In terms of risk, Ang notes that the average hedge fund shows high correlations with the market factor. And this is true for hedge funds that operate in the emerging markets and employ event-driven strategies.
He also shows that hedge fund returns tend to correlate with volatility, as well as other common factors (such as the term and default pmiums). In other words, there really isn't much special about hedge funds, which is the point John Cochrane was making.
Adding to the risk problem is that hedge funds restrict liquidity, which can be costly.
Low Liquidity, Frightfully Expensive
Ang himself estimated that the cost of a three- to six-month lock-up is around 2 percent. A two-year lock-up would be worth 4 percent. Investors should be compensated for taking such risks. Since hedge funds typically take more risk than the risk entailed in, say, an investment in the S&P 500, the extra risk must be accounted for when comparing returns. The returns should be risk-adjusted before determining if any alpha actually exists.
Ang also notes that incentive fees, which in theory are supposed to align the manager's interest with that of the investor, encourage risk taking. If the risks pay off, the managers win big. But if they don't, the managers still collect their 2 percent fee. And the high fees certainly aren't in an investor's interests.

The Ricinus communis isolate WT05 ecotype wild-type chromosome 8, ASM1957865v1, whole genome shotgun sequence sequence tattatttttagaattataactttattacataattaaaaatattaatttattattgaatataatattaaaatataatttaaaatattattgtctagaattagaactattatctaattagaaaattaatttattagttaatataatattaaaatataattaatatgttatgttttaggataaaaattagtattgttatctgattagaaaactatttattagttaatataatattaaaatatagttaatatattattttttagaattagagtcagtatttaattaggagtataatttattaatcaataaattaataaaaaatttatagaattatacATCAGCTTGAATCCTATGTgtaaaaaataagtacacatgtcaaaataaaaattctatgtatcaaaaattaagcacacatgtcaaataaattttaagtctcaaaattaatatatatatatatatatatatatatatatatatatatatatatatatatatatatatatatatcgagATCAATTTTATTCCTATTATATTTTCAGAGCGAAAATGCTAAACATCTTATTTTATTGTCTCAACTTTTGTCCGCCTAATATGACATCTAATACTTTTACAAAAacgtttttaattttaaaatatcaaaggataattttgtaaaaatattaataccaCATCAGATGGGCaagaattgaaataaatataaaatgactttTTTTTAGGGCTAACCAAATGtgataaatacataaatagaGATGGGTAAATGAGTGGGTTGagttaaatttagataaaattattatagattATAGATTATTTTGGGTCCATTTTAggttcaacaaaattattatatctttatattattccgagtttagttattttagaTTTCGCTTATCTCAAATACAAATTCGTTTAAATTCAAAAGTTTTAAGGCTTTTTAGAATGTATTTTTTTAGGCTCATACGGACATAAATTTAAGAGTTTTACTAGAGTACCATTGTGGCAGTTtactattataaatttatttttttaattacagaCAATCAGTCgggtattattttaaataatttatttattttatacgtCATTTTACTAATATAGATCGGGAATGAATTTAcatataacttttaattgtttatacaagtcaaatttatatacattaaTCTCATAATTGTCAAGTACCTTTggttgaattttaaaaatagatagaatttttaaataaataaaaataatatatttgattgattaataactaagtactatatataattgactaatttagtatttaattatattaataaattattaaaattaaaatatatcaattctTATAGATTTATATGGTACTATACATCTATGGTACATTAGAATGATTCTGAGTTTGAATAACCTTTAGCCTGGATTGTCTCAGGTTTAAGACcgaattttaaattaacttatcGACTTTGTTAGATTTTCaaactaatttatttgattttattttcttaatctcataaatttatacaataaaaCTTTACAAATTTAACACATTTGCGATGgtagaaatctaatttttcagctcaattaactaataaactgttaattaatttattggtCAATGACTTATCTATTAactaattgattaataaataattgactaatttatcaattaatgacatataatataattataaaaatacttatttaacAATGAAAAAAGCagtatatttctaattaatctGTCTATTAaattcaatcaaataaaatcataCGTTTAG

Ang cited work by one of his students, which concluded that the typical 2 and 20 hedge fund fee structure was the equivalent of a 6.4 percent management fee. How many managers have generated true risk-adjusted alphas even close to that over the long term?
The Experts Pile On
The best way to summarize the evidence on hedge funds is with the following quotations. The first observation comes from Cliff Asness of AQR Capital:
"Hedge funds are investment pools that are relatively unconstrained in what they do. They are relatively unregulated (for now), charge very high fees, will not necessarily give you your money back when you want it, and will generally not tell you what they do. They are supposed to make money all the time, and when they fail at this, their investors redeem and go to someone else who has recently been making money. Every three or four years they deliver a one-in-a-hundred year flood. They are generally run for rich people in Geneva, Switzerland, by rich people in Greenwich, Connecticut."
The next comes from David Swensen, chief investment officer of Yale University, in his book, Unconventional Success:
"In the hedge fund world, superior active management constitutes a rare commodity. Assuming that active managers of hedge funds achieve success levels similar to active managers of traditional marketable securities, investors in hedge funds face dramatically higher levels of prospective failure due to the materially higher levels of prospective failure due to the materially higher levels of fees."
And finally, my personal favorite from an interview professor Eugene Fama did with Bloomberg back in 2002:
"If you want to invest in something (hedge funds) where they steal your money and don't tell you what they're doing, be my guest."
If you are interested in learning more about hedge funds and their performance, my books, The Quest for Alpha and The Only Guide to Alternative Investments You'll Ever Need, each contain a chapter that discusses the issues related to investing in them, as well as the findings from academic research on how they have performed.
Larry Swedroe is the director of research for the BAM Alliance, a community of more than 150 independent registered investment advisors throughout the country.